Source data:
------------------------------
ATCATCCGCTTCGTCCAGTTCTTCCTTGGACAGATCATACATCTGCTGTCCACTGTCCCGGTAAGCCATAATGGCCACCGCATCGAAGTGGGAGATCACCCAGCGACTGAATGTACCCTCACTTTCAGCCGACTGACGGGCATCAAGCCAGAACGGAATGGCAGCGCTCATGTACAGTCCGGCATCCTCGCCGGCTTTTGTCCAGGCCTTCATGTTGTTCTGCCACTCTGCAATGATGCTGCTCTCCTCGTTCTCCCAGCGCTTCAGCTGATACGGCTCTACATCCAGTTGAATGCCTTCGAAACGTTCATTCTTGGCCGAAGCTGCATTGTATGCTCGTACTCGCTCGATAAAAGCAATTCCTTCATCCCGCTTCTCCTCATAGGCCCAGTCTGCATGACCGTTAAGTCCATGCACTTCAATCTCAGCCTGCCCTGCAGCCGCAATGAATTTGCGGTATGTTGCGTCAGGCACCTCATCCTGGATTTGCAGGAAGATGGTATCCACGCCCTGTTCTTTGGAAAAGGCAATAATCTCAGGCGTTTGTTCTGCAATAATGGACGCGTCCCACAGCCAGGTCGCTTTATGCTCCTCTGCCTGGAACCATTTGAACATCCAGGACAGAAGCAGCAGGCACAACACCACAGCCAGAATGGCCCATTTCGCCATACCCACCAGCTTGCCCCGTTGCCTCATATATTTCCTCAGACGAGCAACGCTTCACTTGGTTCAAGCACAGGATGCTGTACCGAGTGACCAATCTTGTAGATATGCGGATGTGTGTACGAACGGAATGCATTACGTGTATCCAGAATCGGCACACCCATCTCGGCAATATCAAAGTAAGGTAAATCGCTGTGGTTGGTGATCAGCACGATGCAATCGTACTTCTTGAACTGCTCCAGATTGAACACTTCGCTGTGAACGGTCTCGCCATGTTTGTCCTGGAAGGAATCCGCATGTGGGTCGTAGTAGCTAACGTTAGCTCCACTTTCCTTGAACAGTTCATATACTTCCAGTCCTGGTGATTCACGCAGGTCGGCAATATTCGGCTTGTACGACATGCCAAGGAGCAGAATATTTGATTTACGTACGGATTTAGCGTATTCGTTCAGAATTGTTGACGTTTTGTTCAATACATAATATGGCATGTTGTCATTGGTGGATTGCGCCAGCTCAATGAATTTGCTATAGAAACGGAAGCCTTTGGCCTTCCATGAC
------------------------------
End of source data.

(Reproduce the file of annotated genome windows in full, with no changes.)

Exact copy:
ATCATCCGCTTCGTCCAGTTCTTCCTTGGACAGATCATACATCTGCTGTCCACTGTCCCGGTAAGCCATAATGGCCACCGCATCGAAGTGGGAGATCACCCAGCGACTGAATGTACCCTCACTTTCAGCCGACTGACGGGCATCAAGCCAGAACGGAATGGCAGCGCTCATGTACAGTCCGGCATCCTCGCCGGCTTTTGTCCAGGCCTTCATGTTGTTCTGCCACTCTGCAATGATGCTGCTCTCCTCGTTCTCCCAGCGCTTCAGCTGATACGGCTCTACATCCAGTTGAATGCCTTCGAAACGTTCATTCTTGGCCGAAGCTGCATTGTATGCTCGTACTCGCTCGATAAAAGCAATTCCTTCATCCCGCTTCTCCTCATAGGCCCAGTCTGCATGACCGTTAAGTCCATGCACTTCAATCTCAGCCTGCCCTGCAGCCGCAATGAATTTGCGGTATGTTGCGTCAGGCACCTCATCCTGGATTTGCAGGAAGATGGTATCCACGCCCTGTTCTTTGGAAAAGGCAATAATCTCAGGCGTTTGTTCTGCAATAATGGACGCGTCCCACAGCCAGGTCGCTTTATGCTCCTCTGCCTGGAACCATTTGAACATCCAGGACAGAAGCAGCAGGCACAACACCACAGCCAGAATGGCCCATTTCGCCATACCCACCAGCTTGCCCCGTTGCCTCATATATTTCCTCAGACGAGCAACGCTTCACTTGGTTCAAGCACAGGATGCTGTACCGAGTGACCAATCTTGTAGATATGCGGATGTGTGTACGAACGGAATGCATTACGTGTATCCAGAATCGGCACACCCATCTCGGCAATATCAAAGTAAGGTAAATCGCTGTGGTTGGTGATCAGCACGATGCAATCGTACTTCTTGAACTGCTCCAGATTGAACACTTCGCTGTGAACGGTCTCGCCATGTTTGTCCTGGAAGGAATCCGCATGTGGGTCGTAGTAGCTAACGTTAGCTCCACTTTCCTTGAACAGTTCATATACTTCCAGTCCTGGTGATTCACGCAGGTCGGCAATATTCGGCTTGTACGACATGCCAAGGAGCAGAATATTTGATTTACGTACGGATTTAGCGTATTCGTTCAGAATTGTTGACGTTTTGTTCAATACATAATATGGCATGTTGTCATTGGTGGATTGCGCCAGCTCAATGAATTTGCTATAGAAACGGAAGCCTTTGGCCTTCCATGAC